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Ask Me For My Resume': Occupier's Jobs Sign Leads to Employment on...Wall Street


"I had been unemployed for so long, I thought why not?"

".... This is what democracy looks like."

What did Tracy Postert, a 30-something Upper West Side resident with a Ph.D. in biomedical science specializing in pharmacology, do when she couldn't find a job in academia? Blame Wall Street and Ronald Reagan of course!

My Fox New York reports on the "down-on-her-luck" occupier who spent 15 days making sandwiches for fellow Occupiers in Zuccotti Park only to be rewarded with a job at a Financial District investment firm thanks to a passer-by who grabbed her resume:

"She held signs that read, 'Reagan sucks,' and, 'I'll vote after the revolution.'

But she still needed to get a job, so she made a new sign that read, 'Ph.D. Biomedical Scientist seeking fulltime employment,' and on the back, 'Ask me for my resume.'

It caught the eye of Wayne Kaufman, chief market analyst for John Thomas Financial Brokerage. The exec was not looking to hire, but he took Postert's resume anyway.

The next day, Kaufman, impressed by her CV, sent her an email asking if she would like to come for an interview two blocks from Zuccotti Park at 14 Wall St."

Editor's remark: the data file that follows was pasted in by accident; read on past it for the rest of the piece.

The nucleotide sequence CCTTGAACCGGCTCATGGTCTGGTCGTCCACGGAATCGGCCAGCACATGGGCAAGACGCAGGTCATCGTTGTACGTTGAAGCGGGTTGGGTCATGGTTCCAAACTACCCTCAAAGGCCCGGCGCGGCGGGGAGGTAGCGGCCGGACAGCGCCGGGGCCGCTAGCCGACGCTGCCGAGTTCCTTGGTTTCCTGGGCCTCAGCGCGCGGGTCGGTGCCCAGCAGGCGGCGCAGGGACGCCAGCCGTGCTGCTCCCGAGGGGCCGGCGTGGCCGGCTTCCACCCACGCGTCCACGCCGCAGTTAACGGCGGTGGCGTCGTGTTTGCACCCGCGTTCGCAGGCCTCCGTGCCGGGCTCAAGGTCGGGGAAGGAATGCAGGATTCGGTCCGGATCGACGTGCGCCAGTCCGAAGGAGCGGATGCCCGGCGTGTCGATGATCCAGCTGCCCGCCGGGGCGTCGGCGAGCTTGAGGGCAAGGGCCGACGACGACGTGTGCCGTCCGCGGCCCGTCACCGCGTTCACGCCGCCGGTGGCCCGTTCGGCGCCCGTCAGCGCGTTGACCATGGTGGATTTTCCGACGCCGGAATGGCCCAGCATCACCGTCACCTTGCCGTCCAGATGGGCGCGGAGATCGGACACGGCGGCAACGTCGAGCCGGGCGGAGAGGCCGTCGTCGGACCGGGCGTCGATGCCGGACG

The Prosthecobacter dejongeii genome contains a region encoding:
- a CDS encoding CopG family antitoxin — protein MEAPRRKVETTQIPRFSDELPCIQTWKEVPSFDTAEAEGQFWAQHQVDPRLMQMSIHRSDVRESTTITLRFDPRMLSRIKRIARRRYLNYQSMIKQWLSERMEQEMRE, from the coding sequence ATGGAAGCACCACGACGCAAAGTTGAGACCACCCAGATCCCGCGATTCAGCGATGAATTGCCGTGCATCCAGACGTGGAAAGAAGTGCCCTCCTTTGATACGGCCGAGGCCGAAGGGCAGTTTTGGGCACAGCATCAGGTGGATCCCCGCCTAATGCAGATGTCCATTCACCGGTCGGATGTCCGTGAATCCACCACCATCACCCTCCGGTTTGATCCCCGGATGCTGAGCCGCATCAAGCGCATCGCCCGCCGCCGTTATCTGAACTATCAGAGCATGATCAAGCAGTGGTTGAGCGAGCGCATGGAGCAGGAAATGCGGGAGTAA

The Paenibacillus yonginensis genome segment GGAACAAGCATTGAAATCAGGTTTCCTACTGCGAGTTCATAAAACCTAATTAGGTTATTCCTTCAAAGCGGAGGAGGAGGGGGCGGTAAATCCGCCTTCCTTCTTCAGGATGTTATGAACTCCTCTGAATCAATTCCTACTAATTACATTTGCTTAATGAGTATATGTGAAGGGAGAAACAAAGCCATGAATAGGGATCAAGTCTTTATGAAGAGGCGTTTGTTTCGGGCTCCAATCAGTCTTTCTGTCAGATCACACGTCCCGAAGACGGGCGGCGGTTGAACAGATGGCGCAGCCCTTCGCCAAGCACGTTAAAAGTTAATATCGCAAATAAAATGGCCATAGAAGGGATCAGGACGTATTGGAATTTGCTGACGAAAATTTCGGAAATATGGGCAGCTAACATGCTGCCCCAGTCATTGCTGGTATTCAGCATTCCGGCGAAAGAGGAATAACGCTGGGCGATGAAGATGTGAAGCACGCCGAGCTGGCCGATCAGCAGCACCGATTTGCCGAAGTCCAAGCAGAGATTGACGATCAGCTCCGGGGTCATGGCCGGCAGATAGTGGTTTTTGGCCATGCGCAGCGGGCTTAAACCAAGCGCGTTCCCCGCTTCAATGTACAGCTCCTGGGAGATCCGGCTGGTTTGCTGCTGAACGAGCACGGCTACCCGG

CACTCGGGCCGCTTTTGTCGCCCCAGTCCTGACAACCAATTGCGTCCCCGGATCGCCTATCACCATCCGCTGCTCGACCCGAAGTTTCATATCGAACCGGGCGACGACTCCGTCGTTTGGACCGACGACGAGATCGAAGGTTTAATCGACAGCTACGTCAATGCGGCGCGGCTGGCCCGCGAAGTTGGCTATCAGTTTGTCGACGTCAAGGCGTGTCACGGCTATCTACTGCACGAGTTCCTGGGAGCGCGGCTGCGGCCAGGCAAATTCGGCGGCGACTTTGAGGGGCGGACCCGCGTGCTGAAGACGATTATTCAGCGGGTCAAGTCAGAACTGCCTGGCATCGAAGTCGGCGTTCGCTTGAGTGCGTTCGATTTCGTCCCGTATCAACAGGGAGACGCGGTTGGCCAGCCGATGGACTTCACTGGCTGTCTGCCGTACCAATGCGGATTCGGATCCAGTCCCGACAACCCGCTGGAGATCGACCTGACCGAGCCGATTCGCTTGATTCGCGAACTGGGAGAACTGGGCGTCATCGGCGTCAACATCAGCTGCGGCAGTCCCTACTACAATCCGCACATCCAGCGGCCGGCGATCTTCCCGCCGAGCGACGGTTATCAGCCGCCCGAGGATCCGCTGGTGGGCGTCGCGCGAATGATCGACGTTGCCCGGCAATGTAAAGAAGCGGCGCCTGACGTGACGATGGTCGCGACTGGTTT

The New York Post reports that Postert landed the job as a junior analyst making a low salary now, but "in  time" should earn "a cool six figures" according Kaufman.

“She was ranting about Wall Street, and now she’s working on Wall Street. Banks are not so bad. I hope we have opened her eyes,” CEO Thomas Belesis told the Post of Postert, who he believes will be a great asset.

Postert explained her decision to accept the interview despite participating in a movement highly critical of the industry which she admits to have had no background in.

"I had been unemployed for so long, I thought why not?" Postert told the Post.

The man who hired Postert spoke with Fox and Friends Monday:

"of the irony of Postert working on Wall Street when she was protesting it just weeks earlier, Kaufman said, 'It is ironic, but intelligent people, I think, are open-minded. Just like I was open-minded to speaking to the people there and taking her resume, she was equally open-minded. She’s a very, very smart young woman.'”

What do you think of this story? Do you agree with Belesis's assessment that it shows "banks are not so bad." Are you bothered that after exhibiting Occupy Wall Street behavior, Postert was rewarded with a job? Or, are you happy she at least was looking for a job, got one, and put aside her differences?

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